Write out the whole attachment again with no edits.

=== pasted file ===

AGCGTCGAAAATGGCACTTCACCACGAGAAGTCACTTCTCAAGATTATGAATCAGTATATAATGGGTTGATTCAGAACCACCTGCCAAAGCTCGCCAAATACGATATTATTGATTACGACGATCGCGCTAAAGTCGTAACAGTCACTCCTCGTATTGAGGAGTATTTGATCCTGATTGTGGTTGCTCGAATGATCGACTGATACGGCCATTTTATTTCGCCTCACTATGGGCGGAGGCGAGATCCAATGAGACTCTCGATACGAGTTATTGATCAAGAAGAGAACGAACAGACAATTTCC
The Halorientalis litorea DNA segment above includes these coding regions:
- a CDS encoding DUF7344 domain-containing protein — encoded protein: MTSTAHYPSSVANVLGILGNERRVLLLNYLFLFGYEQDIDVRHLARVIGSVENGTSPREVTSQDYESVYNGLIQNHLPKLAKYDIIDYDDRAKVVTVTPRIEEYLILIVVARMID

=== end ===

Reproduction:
AGCGTCGAAAATGGCACTTCACCACGAGAAGTCACTTCTCAAGATTATGAATCAGTATATAATGGGTTGATTCAGAACCACCTGCCAAAGCTCGCCAAATACGATATTATTGATTACGACGATCGCGCTAAAGTCGTAACAGTCACTCCTCGTATTGAGGAGTATTTGATCCTGATTGTGGTTGCTCGAATGATCGACTGATACGGCCATTTTATTTCGCCTCACTATGGGCGGAGGCGAGATCCAATGAGACTCTCGATACGAGTTATTGATCAAGAAGAGAACGAACAGACAATTTCC
The Halorientalis litorea DNA segment above includes these coding regions:
- a CDS encoding DUF7344 domain-containing protein — encoded protein: MTSTAHYPSSVANVLGILGNERRVLLLNYLFLFGYEQDIDVRHLARVIGSVENGTSPREVTSQDYESVYNGLIQNHLPKLAKYDIIDYDDRAKVVTVTPRIEEYLILIVVARMID